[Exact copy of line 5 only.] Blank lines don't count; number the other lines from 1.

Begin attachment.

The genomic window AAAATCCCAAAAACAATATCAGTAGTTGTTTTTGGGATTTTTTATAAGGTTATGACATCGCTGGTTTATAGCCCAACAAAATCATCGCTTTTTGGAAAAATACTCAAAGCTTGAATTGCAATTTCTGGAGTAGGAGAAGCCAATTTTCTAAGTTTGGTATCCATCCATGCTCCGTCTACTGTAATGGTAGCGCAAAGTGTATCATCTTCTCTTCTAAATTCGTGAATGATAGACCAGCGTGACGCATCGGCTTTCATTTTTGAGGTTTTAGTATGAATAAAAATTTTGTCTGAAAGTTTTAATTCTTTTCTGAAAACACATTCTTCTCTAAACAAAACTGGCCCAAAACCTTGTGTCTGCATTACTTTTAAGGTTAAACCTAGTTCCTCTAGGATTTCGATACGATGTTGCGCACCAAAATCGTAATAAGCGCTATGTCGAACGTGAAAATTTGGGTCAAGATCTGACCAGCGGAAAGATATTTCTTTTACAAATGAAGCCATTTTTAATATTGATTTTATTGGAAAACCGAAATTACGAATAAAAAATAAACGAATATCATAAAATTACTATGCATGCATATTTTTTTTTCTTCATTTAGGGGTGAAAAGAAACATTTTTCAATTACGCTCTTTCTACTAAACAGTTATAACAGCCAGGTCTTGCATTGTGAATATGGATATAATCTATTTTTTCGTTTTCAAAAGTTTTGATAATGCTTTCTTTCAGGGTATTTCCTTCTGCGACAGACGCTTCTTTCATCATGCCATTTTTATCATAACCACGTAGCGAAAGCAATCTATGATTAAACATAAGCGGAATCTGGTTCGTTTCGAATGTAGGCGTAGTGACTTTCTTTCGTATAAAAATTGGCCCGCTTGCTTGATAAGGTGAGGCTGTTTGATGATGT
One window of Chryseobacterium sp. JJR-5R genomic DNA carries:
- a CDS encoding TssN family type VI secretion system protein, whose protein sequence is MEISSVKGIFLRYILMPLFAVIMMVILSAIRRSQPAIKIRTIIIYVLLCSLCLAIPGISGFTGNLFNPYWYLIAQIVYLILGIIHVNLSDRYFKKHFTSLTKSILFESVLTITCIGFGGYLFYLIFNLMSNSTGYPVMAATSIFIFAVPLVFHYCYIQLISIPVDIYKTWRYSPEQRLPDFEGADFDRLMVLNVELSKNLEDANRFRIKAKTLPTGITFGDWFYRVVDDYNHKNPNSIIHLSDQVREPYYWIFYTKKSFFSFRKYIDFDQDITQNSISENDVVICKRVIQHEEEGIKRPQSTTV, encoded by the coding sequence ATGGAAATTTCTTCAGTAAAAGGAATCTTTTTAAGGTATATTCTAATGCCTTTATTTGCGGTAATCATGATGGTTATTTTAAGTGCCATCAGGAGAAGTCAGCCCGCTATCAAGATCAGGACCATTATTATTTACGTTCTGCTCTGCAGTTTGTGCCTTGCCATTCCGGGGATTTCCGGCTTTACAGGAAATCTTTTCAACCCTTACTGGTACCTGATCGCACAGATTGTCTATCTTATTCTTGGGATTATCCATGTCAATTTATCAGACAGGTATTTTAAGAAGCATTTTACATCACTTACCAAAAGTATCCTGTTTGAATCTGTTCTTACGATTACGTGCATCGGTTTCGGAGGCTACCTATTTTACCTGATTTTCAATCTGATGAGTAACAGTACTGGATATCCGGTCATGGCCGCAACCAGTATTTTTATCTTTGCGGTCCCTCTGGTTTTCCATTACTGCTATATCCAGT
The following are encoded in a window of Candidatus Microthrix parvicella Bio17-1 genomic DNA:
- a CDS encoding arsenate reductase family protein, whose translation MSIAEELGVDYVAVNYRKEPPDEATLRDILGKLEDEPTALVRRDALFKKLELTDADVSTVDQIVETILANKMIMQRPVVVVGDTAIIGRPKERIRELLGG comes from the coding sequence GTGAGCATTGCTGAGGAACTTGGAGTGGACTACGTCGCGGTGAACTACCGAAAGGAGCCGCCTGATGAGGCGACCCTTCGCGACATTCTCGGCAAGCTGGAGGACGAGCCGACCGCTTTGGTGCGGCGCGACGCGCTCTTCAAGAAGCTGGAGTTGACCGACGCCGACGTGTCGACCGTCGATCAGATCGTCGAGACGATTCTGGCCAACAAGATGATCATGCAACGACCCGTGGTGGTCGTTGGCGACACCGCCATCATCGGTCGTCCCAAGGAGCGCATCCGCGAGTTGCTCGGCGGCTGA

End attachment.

- a CDS encoding arsenate reductase family protein, whose translation MSIAEELGVDYVAVNYRKEPPDEATLRDILGKLEDEPTALVRRDALFKKLELTDADVSTVDQIVETILANKMIMQRPVVVVGDTAIIGRPKERIRELLGG comes from the coding sequence GTGAGCATTGCTGAGGAACTTGGAGTGGACTACGTCGCGGTGAACTACCGAAAGGAGCCGCCTGATGAGGCGACCCTTCGCGACATTCTCGGCAAGCTGGAGGACGAGCCGACCGCTTTGGTGCGGCGCGACGCGCTCTTCAAGAAGCTGGAGTTGACCGACGCCGACGTGTCGACCGTCGATCAGATCGTCGAGACGATTCTGGCCAACAAGATGATCATGCAACGACCCGTGGTGGTCGTTGGCGACACCGCCATCATCGGTCGTCCCAAGGAGCGCATCCGCGAGTTGCTCGGCGGCTGA